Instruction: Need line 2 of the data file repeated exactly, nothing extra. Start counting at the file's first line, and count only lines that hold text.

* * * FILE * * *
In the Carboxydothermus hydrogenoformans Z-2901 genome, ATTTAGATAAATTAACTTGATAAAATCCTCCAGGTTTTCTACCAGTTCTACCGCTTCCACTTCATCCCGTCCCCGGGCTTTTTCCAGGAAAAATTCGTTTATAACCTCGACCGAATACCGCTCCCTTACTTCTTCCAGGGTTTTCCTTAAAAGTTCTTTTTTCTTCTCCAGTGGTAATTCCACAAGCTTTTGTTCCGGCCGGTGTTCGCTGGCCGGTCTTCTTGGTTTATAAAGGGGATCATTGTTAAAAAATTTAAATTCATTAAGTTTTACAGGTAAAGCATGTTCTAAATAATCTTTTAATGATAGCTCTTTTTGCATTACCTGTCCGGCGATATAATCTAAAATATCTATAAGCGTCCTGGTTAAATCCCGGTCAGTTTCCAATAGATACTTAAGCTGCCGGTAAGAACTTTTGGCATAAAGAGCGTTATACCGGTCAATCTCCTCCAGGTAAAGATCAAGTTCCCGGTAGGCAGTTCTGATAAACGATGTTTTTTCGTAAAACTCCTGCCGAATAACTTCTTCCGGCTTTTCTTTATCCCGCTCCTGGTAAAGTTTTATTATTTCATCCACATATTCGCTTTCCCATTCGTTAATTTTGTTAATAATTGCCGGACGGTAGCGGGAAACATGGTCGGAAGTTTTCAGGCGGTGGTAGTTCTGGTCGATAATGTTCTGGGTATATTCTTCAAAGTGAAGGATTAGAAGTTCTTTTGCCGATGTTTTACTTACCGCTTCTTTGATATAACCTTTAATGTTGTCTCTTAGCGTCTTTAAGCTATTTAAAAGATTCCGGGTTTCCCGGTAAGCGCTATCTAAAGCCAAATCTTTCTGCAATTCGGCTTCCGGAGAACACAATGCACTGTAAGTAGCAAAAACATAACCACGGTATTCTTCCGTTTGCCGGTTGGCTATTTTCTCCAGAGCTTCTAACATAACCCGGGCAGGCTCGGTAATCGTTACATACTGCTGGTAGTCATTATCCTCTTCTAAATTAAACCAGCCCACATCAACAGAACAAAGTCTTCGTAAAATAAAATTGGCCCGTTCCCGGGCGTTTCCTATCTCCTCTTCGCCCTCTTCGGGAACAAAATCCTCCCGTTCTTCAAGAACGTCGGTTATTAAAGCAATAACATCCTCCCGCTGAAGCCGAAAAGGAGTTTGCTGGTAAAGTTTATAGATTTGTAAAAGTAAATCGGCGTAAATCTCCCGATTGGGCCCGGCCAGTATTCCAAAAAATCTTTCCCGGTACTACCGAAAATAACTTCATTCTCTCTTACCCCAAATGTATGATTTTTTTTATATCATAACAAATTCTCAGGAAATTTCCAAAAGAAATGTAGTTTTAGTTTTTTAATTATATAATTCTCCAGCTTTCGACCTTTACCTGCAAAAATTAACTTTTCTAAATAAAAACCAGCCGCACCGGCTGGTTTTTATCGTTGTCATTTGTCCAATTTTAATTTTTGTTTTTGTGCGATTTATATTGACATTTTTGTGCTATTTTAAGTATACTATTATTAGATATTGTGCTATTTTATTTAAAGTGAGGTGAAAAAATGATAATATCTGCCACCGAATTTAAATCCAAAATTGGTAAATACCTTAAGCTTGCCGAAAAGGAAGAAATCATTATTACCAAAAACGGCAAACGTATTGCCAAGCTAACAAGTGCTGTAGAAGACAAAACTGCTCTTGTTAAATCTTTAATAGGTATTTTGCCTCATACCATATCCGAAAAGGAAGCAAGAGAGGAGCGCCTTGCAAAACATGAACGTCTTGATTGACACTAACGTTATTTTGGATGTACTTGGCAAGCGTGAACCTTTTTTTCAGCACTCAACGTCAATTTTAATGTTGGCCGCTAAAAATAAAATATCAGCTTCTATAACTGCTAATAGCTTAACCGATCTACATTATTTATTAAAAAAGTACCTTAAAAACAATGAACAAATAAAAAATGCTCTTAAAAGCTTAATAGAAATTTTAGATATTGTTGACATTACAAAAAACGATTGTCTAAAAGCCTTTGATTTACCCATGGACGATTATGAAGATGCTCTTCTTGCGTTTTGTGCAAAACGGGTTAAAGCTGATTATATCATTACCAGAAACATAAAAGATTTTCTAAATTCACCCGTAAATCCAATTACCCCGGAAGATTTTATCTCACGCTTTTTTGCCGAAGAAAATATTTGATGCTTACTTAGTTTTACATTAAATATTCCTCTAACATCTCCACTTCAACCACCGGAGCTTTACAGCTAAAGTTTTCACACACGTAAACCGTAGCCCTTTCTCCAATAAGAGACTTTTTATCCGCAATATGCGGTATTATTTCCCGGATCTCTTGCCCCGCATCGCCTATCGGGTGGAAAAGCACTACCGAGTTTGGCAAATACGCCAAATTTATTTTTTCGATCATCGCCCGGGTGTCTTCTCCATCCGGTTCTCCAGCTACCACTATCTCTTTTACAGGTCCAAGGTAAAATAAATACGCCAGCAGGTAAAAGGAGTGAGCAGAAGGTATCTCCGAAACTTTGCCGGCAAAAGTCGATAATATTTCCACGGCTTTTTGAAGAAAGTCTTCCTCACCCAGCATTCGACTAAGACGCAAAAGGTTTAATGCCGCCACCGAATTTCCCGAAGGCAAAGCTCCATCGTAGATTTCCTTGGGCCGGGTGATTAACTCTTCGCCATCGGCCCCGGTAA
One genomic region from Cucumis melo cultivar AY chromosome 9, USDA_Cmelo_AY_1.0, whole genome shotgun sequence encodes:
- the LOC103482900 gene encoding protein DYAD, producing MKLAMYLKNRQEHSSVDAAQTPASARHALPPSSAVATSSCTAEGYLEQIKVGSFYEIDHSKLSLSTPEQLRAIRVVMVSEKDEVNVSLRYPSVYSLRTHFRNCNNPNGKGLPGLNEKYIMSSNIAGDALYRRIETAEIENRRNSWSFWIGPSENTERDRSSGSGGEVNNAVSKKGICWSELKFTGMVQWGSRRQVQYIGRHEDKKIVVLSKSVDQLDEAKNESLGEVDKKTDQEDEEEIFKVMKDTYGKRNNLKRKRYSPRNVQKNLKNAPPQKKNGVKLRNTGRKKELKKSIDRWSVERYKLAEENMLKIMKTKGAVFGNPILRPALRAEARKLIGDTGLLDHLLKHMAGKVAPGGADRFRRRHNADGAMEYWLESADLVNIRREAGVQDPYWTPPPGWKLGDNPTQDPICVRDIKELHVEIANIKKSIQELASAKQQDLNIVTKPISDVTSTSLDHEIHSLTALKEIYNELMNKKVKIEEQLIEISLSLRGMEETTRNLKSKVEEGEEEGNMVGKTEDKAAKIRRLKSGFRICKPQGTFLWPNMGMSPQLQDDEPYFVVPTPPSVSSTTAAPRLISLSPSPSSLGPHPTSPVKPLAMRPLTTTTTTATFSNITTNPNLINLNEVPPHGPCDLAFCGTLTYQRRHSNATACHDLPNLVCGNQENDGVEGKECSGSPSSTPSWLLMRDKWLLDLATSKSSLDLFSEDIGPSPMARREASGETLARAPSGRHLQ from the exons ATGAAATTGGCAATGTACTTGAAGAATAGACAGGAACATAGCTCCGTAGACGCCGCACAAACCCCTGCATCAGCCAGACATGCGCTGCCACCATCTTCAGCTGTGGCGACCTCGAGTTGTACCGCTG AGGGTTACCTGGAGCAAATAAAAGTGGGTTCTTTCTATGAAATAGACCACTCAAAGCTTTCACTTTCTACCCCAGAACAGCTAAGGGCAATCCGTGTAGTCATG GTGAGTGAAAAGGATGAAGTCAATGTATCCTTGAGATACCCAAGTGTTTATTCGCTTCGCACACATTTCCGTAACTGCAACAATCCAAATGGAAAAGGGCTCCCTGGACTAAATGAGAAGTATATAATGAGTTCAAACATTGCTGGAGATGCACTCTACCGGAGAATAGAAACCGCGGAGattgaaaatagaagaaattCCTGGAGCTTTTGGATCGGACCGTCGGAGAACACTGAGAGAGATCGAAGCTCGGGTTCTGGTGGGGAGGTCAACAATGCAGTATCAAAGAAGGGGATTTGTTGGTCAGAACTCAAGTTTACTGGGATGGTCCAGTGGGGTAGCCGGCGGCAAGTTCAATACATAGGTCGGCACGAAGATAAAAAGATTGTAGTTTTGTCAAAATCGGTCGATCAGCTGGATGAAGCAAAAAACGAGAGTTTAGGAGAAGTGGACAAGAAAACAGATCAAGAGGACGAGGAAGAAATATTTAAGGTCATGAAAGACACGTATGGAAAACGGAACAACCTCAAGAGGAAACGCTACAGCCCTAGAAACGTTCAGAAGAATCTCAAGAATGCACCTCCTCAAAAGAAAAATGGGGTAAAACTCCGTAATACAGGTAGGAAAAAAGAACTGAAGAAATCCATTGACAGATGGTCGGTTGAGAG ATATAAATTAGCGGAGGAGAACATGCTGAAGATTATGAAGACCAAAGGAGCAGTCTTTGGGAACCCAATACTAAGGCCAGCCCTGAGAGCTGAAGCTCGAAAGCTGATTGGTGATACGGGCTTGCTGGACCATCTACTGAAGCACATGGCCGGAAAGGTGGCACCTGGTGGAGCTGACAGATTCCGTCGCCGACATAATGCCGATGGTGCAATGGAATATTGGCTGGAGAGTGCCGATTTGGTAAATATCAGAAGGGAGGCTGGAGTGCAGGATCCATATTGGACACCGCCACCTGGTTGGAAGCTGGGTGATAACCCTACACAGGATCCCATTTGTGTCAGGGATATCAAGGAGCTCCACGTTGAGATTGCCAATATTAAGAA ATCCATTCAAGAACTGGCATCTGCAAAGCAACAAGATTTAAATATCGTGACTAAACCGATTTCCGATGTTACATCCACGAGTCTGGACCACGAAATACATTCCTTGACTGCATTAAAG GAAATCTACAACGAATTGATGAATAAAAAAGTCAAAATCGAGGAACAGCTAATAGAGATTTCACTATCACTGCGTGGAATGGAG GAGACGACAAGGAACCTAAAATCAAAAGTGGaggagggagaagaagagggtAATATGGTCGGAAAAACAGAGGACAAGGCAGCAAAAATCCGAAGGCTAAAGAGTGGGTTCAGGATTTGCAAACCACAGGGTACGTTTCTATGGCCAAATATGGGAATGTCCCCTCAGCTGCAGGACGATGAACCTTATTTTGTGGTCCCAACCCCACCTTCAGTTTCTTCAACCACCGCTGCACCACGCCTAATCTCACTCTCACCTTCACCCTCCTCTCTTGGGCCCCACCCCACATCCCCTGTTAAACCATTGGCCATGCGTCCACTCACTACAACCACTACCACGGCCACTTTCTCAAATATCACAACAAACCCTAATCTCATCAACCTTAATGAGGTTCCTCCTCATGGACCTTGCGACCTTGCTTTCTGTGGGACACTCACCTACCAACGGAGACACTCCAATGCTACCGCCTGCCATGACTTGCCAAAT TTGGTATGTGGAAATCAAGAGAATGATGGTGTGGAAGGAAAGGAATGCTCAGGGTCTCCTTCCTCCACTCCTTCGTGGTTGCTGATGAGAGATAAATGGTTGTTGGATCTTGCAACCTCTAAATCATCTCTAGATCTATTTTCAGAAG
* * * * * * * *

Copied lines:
One genomic region from Cucumis melo cultivar AY chromosome 9, USDA_Cmelo_AY_1.0, whole genome shotgun sequence encodes: